Response

Mr. Shuttleworth’s response contained a lot of good information. Here is his response:

“The extended accounts receivable periods are endemic to the advertising industry and have been this way for generations. The historical purpose of that extension was to reconcilliate between what was paid for, and what was actually produced and placed in print, radio or TV. Obviously, since much placement can be done in milliseconds, and dashboarded in seconds – there is a much smaller reconciliation period.

Advertisers & brands choose to pay on extended terms anyway. Why not? They typically own the power in the relationship. A factoring industry has emerged to bridge the cash gap, which typically costs between 18% and 20% to manage. GLN has chosen to solve this problem by disintermediating the factoring agencies with a token network. If they solve this problem for themselves, they benefit in four ways: 1. Reduce the cost of receivable management 2. Help attract quality targets that value better receivable management 2. Sell the solution to the industry in general (another revenue stream) 4. Receive a transaction fee for managing the token network.”

In my previous article, I looked at the accounts receivable blockchain solution as a bit of a wildcard. This response makes me believe that the A/R solution is now incredibly important to GOOD and could be a huge advantage if it works out the way they hope it will. In his most recent video, Mr. Dylan explains their most recent news release regarding their A/R solution. I will be keeping a much closer eye on the blockchain A/R solution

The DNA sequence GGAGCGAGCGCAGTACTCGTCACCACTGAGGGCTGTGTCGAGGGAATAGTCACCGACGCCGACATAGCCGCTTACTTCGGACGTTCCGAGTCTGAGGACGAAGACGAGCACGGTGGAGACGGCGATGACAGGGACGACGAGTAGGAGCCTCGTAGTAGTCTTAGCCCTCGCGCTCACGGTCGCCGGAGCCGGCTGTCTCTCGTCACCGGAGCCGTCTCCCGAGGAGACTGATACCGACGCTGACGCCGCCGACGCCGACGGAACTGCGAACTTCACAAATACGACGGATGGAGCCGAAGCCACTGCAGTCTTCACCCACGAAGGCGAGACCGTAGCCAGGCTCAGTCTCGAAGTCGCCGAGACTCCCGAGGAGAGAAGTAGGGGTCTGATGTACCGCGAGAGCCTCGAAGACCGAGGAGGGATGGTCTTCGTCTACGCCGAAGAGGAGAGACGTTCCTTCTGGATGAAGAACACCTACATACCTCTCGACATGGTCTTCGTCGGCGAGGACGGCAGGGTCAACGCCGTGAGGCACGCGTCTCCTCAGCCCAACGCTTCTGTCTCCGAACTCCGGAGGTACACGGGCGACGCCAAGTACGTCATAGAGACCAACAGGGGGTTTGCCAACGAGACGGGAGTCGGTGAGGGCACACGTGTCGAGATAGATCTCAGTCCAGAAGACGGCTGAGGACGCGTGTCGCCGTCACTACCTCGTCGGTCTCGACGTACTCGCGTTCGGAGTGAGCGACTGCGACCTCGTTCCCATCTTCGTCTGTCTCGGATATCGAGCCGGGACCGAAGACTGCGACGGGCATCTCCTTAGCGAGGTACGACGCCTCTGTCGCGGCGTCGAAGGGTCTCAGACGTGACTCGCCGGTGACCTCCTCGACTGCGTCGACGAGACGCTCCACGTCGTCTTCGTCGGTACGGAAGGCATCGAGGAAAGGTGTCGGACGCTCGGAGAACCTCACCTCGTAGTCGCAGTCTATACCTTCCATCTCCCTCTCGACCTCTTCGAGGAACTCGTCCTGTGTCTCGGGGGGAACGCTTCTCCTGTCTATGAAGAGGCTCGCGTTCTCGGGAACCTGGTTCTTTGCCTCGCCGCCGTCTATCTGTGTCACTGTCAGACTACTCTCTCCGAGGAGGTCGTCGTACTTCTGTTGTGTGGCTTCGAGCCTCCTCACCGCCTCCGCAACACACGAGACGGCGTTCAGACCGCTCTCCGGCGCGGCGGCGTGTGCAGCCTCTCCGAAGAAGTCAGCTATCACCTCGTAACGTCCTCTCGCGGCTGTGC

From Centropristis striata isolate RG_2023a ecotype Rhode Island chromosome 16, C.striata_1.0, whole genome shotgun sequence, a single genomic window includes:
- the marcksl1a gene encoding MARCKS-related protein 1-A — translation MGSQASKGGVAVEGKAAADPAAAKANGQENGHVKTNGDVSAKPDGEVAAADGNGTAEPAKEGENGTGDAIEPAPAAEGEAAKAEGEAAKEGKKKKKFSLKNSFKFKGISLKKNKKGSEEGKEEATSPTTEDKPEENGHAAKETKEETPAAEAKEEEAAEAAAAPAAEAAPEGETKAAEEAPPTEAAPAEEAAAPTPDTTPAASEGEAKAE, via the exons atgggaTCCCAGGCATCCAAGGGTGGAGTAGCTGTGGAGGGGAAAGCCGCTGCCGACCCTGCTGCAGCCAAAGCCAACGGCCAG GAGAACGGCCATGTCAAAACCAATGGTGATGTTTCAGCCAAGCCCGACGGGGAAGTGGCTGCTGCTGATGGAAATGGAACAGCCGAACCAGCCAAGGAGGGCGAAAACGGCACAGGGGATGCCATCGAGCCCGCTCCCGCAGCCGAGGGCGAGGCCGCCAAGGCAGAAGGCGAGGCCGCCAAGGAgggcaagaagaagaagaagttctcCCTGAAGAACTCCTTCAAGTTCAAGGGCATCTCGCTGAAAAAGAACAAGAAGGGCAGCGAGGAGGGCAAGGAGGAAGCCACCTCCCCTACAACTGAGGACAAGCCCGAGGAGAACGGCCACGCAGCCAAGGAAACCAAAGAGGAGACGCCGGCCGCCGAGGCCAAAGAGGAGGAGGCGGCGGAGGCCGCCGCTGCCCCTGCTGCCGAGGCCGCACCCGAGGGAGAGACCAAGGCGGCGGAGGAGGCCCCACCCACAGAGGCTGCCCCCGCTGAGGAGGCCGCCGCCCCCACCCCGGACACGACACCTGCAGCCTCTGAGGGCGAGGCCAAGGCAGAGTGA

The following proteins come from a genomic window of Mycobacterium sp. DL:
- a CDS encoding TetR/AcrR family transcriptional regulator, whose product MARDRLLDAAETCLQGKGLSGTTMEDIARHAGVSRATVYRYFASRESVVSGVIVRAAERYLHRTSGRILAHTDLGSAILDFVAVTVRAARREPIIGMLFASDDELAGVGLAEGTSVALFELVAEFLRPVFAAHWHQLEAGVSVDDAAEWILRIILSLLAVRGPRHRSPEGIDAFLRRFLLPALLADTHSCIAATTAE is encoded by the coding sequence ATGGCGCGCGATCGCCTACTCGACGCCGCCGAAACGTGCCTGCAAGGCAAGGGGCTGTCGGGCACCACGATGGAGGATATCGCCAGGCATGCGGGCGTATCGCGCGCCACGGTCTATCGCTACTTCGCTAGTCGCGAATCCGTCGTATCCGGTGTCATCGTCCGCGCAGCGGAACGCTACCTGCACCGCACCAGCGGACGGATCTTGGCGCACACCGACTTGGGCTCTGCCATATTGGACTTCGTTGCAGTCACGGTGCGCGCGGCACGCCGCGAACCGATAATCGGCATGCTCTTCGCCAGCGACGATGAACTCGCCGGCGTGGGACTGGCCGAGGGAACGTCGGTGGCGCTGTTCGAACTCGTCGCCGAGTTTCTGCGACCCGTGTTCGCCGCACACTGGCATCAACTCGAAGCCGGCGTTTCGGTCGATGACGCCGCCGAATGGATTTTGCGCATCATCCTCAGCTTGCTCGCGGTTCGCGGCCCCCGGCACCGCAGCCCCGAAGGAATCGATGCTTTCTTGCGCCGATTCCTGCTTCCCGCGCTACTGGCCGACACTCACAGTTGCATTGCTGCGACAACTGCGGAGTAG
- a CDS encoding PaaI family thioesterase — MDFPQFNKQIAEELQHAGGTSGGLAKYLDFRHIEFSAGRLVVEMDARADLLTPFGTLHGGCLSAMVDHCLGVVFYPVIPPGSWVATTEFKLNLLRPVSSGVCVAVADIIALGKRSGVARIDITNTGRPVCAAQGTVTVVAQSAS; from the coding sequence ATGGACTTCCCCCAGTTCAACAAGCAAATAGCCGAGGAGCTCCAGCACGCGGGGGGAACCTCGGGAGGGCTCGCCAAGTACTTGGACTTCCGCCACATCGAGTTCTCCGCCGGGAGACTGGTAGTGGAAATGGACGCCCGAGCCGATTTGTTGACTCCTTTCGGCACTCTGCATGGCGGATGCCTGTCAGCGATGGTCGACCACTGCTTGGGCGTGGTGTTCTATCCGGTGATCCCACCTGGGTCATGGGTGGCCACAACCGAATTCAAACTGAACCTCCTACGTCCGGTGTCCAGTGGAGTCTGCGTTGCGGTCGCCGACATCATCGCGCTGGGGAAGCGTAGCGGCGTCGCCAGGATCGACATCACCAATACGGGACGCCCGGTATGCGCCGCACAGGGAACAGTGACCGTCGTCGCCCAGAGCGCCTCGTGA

Question #5: Financial Post Article

In the Cantech Conference presentation, Mr. Dylan referenced an article published by the Financial Post. The article describes how GOOD does not use personally identifiable information in its ad technology. Look closer at the article and you will see that it was provided by Market One Media Group and not authored by anyone at the Financial Post. GOOD has contracted out communication work to Market One Media Group.

My question to GOOD was to confirm that his was the case.

Their response was “Yes.” I may be up on my high horse on this one but it seems misleading to reference an article in the Financial Post that you have paid to have written. Not a huge issue but more of an observation.

Good Life Networks Conclusion

The potential of Good Life Networks is undeniable. They are growing revenue like crazy but have taken the acquisition approach to do so. If they can execute in 2019 and pay their obligations they will have a much cleaner balance sheet and much less risk. I do have a positive view of the company even though these questions may appear to focus on the negatives. I think it is important to understand the risk being taken on by an investor.

There is a lot of risk with GOOD and I think investors need to acknowledge this. If GOOD has to issue equity to raise money or take on more debt this will be a red flag and must be looked at closely. I will point out the distinction that the debt they have taken on is being used to grow the business and not just for working capital.

I really appreciate the attention paid by Mr. Dumas to reach out to me and Mr. Shuttleworth for taking the time to respond to my questions. It is reassuring to know that they are available to even the smallest investor.

Q1 is typically their slowest month while almost half of their revenue is generated in Q4 so we won’t get a great feel for how they are doing in 2019 until this time next year. Here’s hoping GOOD executes in 2019.